So we came down this road; when we meet other ways--not always were we sure that they were roads at all, for they be neglect and light snow have fallen--the horses know and they only. I give rein to them, and they go on so patient. By-and-by we find all the things which Jonathan have note in that wonderful diary of him.
Then we go on for long, long hours and hours. At the first, I tell Madam Mina to sleep; she try, and she succeed. She sleep all the time; till at the last, I feel myself to suspicious grow, and attempt to wake her. But she sleep on, and I may not wake her though I try. I do not wish to try too hard lest I harm her; for I know that she have suffer much, and sleep at times be all-in-all to her. I think I drowse myself, for all of sudden I feel guilt, as though I have done something; I find myself bolt up, with the reins in my hand, and the good horses go along jog, jog, just as ever.
All yesterday we travel, ever getting closer to the mountains
I look down and find Madam Mina still sleep. It is now not far off sunset time, and over the snow the light of the sun flow in big yellow flood, so that we throw great long shadow on where the mountain rise so steep. For we are going up, and up; and all is oh! so wild and rocky, as though it were the end of the world.
Then I arouse Madam Mina. This time she wake with not much trouble, and then I try to put her to hypnotic sleep. But she sleep not, being as though I were not. Still I try and try, till all at once I find her and myself in dark; so I look round, and find that the sun have gone down.
There are darknesses in life and there are lights, and you are one of the lights, the light of all lights. ― Bram Stoker, Dracula
Madam Mina laugh, and I turn and look at her. She is now quite awake, and look so well as I never saw her since that night at Carfax when we first enter the Count's house. I am amaze, and not at ease then; but she is so bright and tender and thoughtful for me that I forget all fear. I light a fire, for we have brought supply of wood with us, and she prepare food while I undo the horses and set them, tethered in shelter, to feed. Then when I return to the fire she have my supper ready.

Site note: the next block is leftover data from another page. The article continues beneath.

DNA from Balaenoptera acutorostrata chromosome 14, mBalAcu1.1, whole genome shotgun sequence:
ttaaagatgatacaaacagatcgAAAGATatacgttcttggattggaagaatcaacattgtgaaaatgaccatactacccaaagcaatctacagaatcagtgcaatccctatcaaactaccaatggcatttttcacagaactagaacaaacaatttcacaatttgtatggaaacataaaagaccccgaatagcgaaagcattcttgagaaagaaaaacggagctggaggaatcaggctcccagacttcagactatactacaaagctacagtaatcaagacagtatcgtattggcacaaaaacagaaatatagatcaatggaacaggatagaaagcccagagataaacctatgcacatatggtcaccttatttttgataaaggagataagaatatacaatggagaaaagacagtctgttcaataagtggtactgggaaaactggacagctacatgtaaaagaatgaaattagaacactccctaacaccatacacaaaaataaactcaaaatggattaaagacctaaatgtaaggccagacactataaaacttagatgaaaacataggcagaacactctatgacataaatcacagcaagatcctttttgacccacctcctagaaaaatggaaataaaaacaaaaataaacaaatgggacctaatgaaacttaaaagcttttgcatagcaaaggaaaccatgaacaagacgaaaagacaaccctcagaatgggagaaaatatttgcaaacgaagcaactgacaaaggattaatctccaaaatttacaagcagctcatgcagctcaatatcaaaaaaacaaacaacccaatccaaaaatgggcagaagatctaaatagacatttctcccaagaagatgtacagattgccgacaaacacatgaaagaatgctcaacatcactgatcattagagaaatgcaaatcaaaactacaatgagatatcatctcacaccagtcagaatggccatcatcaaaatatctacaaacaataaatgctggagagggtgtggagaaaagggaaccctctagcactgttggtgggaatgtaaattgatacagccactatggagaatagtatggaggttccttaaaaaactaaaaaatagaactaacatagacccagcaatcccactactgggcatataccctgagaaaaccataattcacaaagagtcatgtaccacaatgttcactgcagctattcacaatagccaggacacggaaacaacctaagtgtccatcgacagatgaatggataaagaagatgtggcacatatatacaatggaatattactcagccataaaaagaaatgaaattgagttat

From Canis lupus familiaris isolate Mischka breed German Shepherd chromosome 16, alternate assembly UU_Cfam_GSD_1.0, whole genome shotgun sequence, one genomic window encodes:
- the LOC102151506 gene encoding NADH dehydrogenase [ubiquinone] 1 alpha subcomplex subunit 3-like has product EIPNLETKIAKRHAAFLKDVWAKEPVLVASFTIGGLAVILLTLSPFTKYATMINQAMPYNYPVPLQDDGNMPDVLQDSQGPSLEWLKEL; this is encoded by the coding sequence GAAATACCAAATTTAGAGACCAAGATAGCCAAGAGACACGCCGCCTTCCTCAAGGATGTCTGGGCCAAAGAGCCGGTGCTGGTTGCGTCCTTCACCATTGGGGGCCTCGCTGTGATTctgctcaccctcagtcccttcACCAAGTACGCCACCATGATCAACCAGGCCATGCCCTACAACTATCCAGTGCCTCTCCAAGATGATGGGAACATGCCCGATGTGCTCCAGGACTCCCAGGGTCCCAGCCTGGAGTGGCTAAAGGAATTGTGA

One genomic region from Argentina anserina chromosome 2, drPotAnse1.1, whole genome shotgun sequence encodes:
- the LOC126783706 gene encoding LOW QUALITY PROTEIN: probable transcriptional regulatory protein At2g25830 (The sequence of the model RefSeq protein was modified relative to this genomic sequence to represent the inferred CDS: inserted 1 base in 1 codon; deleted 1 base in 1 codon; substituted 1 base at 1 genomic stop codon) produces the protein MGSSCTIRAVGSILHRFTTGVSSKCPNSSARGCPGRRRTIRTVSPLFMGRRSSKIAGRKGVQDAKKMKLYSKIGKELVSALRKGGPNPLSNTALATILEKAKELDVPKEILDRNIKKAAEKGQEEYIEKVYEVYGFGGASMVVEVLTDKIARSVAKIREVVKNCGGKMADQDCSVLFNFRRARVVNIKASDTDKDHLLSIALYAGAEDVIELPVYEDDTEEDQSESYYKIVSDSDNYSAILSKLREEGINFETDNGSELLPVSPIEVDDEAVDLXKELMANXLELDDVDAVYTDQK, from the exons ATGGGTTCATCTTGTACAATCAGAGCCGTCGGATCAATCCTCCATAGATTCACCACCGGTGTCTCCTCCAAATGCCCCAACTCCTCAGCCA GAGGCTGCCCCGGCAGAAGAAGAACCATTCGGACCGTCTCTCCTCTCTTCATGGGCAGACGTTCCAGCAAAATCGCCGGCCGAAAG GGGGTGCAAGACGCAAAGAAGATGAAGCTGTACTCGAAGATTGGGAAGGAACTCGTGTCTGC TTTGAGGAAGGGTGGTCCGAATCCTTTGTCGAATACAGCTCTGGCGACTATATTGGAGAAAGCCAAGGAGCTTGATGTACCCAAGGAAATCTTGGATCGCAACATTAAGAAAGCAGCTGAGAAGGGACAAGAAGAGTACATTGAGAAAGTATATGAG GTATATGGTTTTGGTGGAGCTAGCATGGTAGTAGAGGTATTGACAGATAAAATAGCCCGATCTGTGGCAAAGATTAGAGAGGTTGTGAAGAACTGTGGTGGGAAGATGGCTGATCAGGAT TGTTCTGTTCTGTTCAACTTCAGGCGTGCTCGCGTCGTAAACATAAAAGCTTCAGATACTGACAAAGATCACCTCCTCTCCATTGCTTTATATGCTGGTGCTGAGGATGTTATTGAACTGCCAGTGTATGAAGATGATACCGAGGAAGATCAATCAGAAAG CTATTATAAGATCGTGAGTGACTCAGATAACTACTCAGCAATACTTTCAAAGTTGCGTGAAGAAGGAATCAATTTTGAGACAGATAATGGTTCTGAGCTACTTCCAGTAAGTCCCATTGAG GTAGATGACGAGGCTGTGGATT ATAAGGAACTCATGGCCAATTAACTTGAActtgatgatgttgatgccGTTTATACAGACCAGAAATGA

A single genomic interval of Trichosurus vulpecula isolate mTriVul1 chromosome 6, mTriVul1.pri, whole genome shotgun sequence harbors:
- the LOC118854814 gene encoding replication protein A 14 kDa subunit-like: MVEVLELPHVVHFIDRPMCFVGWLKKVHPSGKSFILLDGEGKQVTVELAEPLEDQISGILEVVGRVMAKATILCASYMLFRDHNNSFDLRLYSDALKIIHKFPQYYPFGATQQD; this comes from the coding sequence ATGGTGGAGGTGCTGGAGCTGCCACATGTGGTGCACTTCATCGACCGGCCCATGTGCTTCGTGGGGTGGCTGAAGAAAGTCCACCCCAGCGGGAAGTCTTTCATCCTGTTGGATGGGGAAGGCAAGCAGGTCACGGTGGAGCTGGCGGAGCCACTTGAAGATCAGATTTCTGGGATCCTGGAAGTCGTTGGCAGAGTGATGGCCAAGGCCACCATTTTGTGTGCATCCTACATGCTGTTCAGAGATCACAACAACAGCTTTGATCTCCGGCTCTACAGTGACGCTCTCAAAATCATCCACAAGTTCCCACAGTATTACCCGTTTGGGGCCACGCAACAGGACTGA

I go to help her; but she smile, and tell me that she have eat already--that she was so hungry that she would not wait. I like it not, and I have grave doubts; but I fear to affright her, and so I am silent of it. She help me and I eat alone; and then we wrap in fur and lie beside the fire, and I tell her to sleep while I watch.
But presently I forget all of watching; and when I sudden remember that I watch, I find her lying quiet, but awake, and looking at me with so bright eyes.Once, twice more the same occur, and I get much sleep till before morning.
I began to fear that the fatal spell of the place was upon her
When I wake I try to hypnotise her; but alas! though she shut her eyes obedient, she may not sleep. The sun rise up, and up, and up; and then sleep come to her too late, but so heavy that she will not wake. I have to lift her up, and place her sleeping in the carriage when I have harnessed the horses and made all ready. Madam still sleep, and she look in her sleep more healthy and more redder than before. And I like it not. And I am afraid, afraid, afraid!--I am afraid of all things--even to think but I must go on my way. The stake we play for is life and death, or more than these, and we must not flinch.
5 November, morning.--Let me be accurate in everything, for though you and I have seen some strange things together, you may at the first think that I, Van Helsing, am mad--that the many horrors and the so long strain on nerves has at the last turn my brain.